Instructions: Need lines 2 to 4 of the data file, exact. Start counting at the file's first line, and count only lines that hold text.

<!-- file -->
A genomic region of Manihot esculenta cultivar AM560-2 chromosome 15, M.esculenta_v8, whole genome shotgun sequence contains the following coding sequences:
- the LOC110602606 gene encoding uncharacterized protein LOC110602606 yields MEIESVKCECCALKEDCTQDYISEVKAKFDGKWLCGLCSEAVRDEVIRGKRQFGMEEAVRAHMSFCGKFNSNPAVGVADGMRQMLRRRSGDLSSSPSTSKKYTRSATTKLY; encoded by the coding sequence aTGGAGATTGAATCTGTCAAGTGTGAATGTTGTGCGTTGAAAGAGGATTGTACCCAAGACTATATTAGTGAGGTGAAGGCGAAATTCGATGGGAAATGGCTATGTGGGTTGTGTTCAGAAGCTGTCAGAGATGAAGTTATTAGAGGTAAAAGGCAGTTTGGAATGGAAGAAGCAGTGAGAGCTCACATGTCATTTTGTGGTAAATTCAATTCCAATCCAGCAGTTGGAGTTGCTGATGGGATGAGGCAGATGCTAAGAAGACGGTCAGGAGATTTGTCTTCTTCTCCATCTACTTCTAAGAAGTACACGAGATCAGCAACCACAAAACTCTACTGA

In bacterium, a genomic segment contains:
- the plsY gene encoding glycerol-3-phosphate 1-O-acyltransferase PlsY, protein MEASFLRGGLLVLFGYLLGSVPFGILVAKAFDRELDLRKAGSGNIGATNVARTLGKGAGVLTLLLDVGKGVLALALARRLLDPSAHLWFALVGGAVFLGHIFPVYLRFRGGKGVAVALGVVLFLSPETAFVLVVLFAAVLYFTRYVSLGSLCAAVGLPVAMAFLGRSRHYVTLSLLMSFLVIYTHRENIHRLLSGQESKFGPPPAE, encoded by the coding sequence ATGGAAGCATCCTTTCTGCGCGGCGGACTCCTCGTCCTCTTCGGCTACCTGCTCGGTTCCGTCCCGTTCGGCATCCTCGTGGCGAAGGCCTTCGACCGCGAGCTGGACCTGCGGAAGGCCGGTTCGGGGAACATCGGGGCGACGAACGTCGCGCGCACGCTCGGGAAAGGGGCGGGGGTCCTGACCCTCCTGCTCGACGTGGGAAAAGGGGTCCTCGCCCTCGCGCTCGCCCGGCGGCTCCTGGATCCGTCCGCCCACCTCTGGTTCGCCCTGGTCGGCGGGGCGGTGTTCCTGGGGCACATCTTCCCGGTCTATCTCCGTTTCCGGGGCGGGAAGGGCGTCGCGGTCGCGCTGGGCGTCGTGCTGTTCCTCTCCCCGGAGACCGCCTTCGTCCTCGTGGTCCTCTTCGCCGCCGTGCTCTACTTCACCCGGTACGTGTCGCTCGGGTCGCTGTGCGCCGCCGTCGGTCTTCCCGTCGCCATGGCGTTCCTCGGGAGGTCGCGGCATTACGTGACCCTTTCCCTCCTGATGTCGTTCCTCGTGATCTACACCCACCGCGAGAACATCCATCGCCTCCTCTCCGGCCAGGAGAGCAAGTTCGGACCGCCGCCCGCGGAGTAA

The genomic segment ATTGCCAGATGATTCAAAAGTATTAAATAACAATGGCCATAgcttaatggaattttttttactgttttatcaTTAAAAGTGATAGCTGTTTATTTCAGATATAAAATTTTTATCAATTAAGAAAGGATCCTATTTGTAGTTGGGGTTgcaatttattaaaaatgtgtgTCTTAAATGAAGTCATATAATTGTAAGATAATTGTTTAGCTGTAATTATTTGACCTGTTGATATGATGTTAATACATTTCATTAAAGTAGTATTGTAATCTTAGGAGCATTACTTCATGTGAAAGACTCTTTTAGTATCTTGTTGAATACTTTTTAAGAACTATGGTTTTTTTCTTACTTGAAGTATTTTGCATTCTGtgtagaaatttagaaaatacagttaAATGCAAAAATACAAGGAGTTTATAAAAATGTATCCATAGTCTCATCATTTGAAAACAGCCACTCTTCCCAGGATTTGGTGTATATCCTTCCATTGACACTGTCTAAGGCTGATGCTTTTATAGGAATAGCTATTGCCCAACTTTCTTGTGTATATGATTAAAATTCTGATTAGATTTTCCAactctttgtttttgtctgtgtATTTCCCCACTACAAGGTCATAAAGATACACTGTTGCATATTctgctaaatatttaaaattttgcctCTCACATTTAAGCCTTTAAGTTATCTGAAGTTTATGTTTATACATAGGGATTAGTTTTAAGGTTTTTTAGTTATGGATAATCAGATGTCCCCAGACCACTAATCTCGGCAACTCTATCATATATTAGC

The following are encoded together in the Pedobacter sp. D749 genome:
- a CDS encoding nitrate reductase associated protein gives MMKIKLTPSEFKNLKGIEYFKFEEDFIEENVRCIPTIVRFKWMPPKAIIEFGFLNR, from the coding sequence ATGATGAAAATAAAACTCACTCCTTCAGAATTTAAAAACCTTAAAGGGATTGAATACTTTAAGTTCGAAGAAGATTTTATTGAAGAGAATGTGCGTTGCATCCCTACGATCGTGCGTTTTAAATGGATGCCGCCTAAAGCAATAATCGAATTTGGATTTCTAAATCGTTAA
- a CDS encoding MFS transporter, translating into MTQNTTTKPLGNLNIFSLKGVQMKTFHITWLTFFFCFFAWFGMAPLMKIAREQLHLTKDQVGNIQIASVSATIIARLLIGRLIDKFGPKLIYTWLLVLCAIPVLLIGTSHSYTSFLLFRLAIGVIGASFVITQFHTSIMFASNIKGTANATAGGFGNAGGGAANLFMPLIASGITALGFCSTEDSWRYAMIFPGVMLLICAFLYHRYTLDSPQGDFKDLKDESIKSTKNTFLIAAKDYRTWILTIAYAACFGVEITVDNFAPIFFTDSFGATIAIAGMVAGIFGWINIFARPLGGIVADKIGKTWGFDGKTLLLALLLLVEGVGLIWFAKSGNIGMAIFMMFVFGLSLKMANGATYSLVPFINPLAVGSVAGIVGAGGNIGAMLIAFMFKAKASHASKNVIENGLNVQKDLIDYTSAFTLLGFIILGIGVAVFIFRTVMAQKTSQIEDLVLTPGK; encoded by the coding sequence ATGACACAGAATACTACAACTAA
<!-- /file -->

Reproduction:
- the LOC110602606 gene encoding uncharacterized protein LOC110602606 yields MEIESVKCECCALKEDCTQDYISEVKAKFDGKWLCGLCSEAVRDEVIRGKRQFGMEEAVRAHMSFCGKFNSNPAVGVADGMRQMLRRRSGDLSSSPSTSKKYTRSATTKLY; encoded by the coding sequence aTGGAGATTGAATCTGTCAAGTGTGAATGTTGTGCGTTGAAAGAGGATTGTACCCAAGACTATATTAGTGAGGTGAAGGCGAAATTCGATGGGAAATGGCTATGTGGGTTGTGTTCAGAAGCTGTCAGAGATGAAGTTATTAGAGGTAAAAGGCAGTTTGGAATGGAAGAAGCAGTGAGAGCTCACATGTCATTTTGTGGTAAATTCAATTCCAATCCAGCAGTTGGAGTTGCTGATGGGATGAGGCAGATGCTAAGAAGACGGTCAGGAGATTTGTCTTCTTCTCCATCTACTTCTAAGAAGTACACGAGATCAGCAACCACAAAACTCTACTGA

In bacterium, a genomic segment contains:
- the plsY gene encoding glycerol-3-phosphate 1-O-acyltransferase PlsY, protein MEASFLRGGLLVLFGYLLGSVPFGILVAKAFDRELDLRKAGSGNIGATNVARTLGKGAGVLTLLLDVGKGVLALALARRLLDPSAHLWFALVGGAVFLGHIFPVYLRFRGGKGVAVALGVVLFLSPETAFVLVVLFAAVLYFTRYVSLGSLCAAVGLPVAMAFLGRSRHYVTLSLLMSFLVIYTHRENIHRLLSGQESKFGPPPAE, encoded by the coding sequence ATGGAAGCATCCTTTCTGCGCGGCGGACTCCTCGTCCTCTTCGGCTACCTGCTCGGTTCCGTCCCGTTCGGCATCCTCGTGGCGAAGGCCTTCGACCGCGAGCTGGACCTGCGGAAGGCCGGTTCGGGGAACATCGGGGCGACGAACGTCGCGCGCACGCTCGGGAAAGGGGCGGGGGTCCTGACCCTCCTGCTCGACGTGGGAAAAGGGGTCCTCGCCCTCGCGCTCGCCCGGCGGCTCCTGGATCCGTCCGCCCACCTCTGGTTCGCCCTGGTCGGCGGGGCGGTGTTCCTGGGGCACATCTTCCCGGTCTATCTCCGTTTCCGGGGCGGGAAGGGCGTCGCGGTCGCGCTGGGCGTCGTGCTGTTCCTCTCCCCGGAGACCGCCTTCGTCCTCGTGGTCCTCTTCGCCGCCGTGCTCTACTTCACCCGGTACGTGTCGCTCGGGTCGCTGTGCGCCGCCGTCGGTCTTCCCGTCGCCATGGCGTTCCTCGGGAGGTCGCGGCATTACGTGACCCTTTCCCTCCTGATGTCGTTCCTCGTGATCTACACCCACCGCGAGAACATCCATCGCCTCCTCTCCGGCCAGGAGAGCAAGTTCGGACCGCCGCCCGCGGAGTAA